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Être Verbs - Mnemonic Devices

Techniques for remembering French être verbs

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There are certain French verbs which require être as the auxiliary verb in the passé composé and other compound tenses, and students sometimes have a hard time remembering them. There are 14 common verbs plus numerous derivatives which take être, and their derivatives usually do too. For example, entrer is an être verb, as is its derivative rentrer. Generally speaking, all of the verbs indicate a particular kind of movement, either literal or figurative - lesson on être verbs.
 

Intransitive verbs

One very important thing to remember is that verbs only use être when they are intransitive (do not have a direct object):
    Je suis passé à huit heures vs J'ai passé la maison.

    Je suis monté avant lui vs J'ai monté la valise.
I can promise you that eventually you will instinctively know which verbs take être, but in the meantime, you might want to try one of these mnemonic devices.
 

La Maison d'être

The French teach être verbs with a visual: La Maison d'être. Draw a house with a door, stairs, windows, etc. and then label it with the être verbs. For example, put someone on the stairs going up (monter) and another going down (descendre).


There are three acronyms that are commonly used to remember être verbs. Strangely, none of them includes passer, which is an être verb when used intransively.
 

DR & MRS VANDERTRAMP

This is perhaps the most popular mnemonic device for être verbs in the United States. Personally, I find DR & MRS VANDERTRAMP redundant since it includes some derivatives, but if it works for you, go for it.
    Devenir
    Revenir
    &
    Monter
    Rester
    Sortir

    Venir
    Aller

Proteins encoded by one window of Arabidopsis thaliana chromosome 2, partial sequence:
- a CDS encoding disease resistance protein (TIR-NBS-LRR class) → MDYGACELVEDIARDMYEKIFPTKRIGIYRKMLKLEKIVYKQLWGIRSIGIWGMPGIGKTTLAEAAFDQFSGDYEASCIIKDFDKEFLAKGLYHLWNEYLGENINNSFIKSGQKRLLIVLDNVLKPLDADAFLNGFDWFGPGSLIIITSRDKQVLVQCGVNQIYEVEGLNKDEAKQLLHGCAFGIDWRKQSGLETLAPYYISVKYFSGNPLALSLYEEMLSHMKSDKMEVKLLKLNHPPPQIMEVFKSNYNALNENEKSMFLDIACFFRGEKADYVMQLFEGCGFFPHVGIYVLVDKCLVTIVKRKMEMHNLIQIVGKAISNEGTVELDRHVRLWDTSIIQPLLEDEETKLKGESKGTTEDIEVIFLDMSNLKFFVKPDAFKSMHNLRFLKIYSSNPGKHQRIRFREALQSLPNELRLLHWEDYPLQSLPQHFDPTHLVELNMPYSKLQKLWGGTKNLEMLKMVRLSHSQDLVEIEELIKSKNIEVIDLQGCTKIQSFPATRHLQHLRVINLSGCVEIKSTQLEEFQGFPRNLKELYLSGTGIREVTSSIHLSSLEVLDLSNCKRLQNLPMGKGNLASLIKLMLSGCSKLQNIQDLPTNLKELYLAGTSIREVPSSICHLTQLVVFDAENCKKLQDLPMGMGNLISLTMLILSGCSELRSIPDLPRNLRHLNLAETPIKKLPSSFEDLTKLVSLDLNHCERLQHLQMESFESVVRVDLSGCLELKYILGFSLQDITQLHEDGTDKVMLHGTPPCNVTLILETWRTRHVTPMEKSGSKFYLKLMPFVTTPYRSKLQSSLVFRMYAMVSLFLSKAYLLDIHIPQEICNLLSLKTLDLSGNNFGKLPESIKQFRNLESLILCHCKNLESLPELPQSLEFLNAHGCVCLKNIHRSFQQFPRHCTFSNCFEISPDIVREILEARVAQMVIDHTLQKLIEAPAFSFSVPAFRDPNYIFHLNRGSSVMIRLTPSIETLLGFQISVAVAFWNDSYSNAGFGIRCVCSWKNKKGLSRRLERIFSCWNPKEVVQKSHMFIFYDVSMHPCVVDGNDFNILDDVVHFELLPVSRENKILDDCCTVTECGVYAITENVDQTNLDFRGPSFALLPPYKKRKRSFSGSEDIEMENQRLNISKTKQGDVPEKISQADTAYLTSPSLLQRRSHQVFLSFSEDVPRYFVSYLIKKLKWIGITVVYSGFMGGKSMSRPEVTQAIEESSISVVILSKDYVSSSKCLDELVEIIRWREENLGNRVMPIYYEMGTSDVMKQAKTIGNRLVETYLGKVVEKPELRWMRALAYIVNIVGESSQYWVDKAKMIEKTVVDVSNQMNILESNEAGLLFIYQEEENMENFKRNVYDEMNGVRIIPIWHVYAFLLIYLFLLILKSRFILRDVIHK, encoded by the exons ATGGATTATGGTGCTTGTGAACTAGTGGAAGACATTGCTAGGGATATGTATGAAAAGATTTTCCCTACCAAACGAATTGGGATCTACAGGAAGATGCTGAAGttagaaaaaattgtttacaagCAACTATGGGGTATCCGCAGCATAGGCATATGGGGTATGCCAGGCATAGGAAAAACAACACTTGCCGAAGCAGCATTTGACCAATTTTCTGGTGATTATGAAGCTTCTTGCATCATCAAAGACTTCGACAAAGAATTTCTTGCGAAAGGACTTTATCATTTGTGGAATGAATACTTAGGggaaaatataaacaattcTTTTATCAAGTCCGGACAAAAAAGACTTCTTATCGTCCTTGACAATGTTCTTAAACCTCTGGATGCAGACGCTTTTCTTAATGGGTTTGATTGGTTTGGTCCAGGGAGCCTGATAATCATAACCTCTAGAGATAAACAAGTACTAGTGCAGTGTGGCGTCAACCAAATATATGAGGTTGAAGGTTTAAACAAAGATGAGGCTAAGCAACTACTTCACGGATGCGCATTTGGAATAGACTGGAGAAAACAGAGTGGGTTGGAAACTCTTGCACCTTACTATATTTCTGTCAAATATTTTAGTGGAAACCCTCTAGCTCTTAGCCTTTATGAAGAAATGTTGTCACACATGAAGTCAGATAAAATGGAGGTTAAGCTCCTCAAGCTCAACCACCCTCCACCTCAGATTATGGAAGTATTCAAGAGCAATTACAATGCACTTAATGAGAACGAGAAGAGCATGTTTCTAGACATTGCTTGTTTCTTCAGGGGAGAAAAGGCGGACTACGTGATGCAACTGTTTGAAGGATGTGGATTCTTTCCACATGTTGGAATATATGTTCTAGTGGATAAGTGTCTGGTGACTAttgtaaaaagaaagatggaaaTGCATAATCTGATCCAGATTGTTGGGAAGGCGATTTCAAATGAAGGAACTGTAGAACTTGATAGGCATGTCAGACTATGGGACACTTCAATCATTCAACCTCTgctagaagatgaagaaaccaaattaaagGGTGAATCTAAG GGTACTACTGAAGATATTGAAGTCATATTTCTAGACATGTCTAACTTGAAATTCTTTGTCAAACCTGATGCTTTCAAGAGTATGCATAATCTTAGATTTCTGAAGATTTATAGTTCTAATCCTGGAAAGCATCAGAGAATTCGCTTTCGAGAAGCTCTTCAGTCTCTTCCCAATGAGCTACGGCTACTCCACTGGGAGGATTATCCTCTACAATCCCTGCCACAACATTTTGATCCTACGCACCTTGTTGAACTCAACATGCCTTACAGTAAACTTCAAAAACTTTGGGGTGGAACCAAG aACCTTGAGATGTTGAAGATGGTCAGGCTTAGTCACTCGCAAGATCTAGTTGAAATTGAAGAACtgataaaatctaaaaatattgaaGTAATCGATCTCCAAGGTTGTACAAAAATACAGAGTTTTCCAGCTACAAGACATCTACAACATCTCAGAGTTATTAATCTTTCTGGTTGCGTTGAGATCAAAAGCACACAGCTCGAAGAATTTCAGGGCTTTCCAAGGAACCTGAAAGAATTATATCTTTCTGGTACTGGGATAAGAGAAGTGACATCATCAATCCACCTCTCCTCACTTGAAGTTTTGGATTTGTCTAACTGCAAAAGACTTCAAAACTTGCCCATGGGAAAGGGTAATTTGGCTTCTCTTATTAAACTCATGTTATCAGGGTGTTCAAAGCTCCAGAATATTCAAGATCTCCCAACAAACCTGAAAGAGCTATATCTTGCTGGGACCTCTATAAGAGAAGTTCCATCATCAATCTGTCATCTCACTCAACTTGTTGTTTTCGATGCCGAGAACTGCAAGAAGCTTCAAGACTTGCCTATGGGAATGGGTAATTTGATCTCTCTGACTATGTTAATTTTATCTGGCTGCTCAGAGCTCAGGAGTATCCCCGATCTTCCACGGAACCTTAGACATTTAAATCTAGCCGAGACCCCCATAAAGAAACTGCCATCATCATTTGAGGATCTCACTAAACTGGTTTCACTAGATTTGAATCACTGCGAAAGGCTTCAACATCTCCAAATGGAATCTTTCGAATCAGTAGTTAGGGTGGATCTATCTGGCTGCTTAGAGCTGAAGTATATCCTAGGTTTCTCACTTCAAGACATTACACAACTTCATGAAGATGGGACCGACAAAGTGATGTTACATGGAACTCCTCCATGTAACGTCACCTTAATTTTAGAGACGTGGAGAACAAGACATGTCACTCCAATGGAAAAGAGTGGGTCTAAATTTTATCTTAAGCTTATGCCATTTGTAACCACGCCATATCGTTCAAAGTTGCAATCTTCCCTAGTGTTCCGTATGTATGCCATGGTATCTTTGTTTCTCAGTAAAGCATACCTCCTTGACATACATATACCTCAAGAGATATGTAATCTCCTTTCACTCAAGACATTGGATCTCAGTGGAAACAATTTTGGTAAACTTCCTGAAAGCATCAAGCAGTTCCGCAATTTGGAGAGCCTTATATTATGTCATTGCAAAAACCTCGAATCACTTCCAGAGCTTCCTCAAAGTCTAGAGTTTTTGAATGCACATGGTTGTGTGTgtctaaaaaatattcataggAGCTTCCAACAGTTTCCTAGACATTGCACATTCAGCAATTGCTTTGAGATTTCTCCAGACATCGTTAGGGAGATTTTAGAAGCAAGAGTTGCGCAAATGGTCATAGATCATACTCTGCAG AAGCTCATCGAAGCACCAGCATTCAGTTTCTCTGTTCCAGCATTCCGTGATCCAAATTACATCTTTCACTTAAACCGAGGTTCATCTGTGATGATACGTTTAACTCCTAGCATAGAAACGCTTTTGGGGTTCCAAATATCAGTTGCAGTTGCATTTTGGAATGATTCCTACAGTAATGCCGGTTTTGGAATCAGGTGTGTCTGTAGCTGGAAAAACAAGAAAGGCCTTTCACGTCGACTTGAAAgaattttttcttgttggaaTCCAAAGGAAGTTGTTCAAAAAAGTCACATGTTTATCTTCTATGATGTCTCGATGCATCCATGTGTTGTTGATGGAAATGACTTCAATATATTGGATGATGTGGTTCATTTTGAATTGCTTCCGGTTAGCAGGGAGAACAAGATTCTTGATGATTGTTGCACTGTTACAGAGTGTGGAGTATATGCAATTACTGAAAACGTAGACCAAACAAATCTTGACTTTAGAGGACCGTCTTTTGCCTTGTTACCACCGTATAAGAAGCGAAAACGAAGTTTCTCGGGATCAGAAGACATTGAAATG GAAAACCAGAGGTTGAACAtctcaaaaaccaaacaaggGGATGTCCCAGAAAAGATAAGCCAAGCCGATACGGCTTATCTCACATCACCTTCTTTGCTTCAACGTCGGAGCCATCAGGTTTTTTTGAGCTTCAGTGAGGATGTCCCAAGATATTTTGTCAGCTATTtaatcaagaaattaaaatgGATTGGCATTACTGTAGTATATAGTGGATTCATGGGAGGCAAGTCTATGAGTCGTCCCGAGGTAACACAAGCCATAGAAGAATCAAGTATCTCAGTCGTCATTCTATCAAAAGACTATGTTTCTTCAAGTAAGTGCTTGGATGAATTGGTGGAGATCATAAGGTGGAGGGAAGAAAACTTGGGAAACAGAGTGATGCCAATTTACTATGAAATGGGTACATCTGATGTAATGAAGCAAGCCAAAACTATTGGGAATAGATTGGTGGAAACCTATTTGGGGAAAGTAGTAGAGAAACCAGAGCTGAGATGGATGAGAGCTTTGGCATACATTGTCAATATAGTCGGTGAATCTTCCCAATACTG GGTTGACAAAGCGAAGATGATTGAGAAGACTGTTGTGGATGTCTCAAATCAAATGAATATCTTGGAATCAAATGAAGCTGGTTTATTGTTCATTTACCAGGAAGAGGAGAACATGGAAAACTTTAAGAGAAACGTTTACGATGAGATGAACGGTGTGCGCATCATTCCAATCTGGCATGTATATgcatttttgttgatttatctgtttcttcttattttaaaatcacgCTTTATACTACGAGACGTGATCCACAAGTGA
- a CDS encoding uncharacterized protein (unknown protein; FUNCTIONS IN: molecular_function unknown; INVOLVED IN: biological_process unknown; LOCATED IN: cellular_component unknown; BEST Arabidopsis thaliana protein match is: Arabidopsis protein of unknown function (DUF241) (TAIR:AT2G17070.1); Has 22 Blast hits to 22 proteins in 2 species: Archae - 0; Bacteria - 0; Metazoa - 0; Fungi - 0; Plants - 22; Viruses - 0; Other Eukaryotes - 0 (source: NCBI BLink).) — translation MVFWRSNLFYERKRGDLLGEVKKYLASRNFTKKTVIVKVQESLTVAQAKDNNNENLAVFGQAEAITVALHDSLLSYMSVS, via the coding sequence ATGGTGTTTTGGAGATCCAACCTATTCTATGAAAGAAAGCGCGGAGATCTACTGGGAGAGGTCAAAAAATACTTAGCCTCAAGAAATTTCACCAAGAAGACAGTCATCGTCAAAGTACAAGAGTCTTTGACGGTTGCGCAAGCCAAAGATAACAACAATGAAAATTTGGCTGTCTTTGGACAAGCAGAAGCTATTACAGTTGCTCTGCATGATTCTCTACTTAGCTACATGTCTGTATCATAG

Naître
    Descendre
    Entrer
    Rentrer
    Tomber
    Retourner
    Arriver
    Mourir
    Partir
     

ADVENT

Each letter in ADVENT stands for one of the verbs and its opposite, plus one extra verb, for a total of thirteen.
    Arriver - Partir
    Descendre - Monter
    Venir - Aller
    Entrer - Sortir
    Naître - Mourir
    Tomber - Rester
    Retourner
     

DRAPERS VAN MMT13

Each letter in DRAPERS VAN MMT stands for one of the 13 verbs.
    Descendre
    Rester
    Aller
    Partir
    Entrer
    Retourner
    Sortir

    Venir
    Arriver
    Naître

    Mourir
    Monter
    Tomber
    ---------
    13 total verbs
     

Tips from teachers

On the Profs de français forum, some teachers stated that acronyms don't work - their students remember the letters, but not the verb each one signifies. So they use music or poetry to help students learn and remember être verbs:

1. I have the students sing the past participles of the verbs to the tune of "Ten Little Indians." It's a good way to remember which verbs take être, plus it helps them remember the irregular past participles:

allé, arrivé, venu, revenu,
entré, rentré, descendu, devenu,
sorti, parti, resté, retourné,
monté, tombé, né et mort.



2. I have my students memorize the verbs in a specific order: the 8 -er verbs, which they can learn in about 2 minutes in class. Next is descendre, because it's the opposite of monter. Then the -ir verbs, the venir family, and the beginning and end of life. Passer par brings up the grand finale. Most classes can learn them all in less than 5 minutes. And then I put it all together into a little poem:

Aller, arriver, entrer, rentrer, rester, retourner, tomber, monter,
descendre,
partir, sortir,
venir, devenir, revenir,
naître, mourir, et passer par.
Ces dix-sept verbes sont conjugués avec le verbe être au passé composé. Yé !


Sometimes I do it in a sing-song voice or rap it. I've been known to put on a pair of shades; it seems to make an impression and get them all into it. My students seem to be able to remember this order with no difficulty whatsoever, and I see them scanning their quizzes, silently reciting the order of verbs, marking an asterisk next to the ones that need être, and being quite successful. When I have had those students in more advanced classes through the years, they have remembered my formula. If they slip, all it takes is a gentle reminder: Aller, arriver... and to have them all join in to reinforce the verbs. I've run into students many years later who could still recall them all and wanted to recite them for me.


Keep reading
   Introduction to être verbs
   Remembering être verbs
   Être verbs used transitively
   Test on être verbs


Related lessons
   Repeating auxiliary verbs
   Le passé
   Compound tenses
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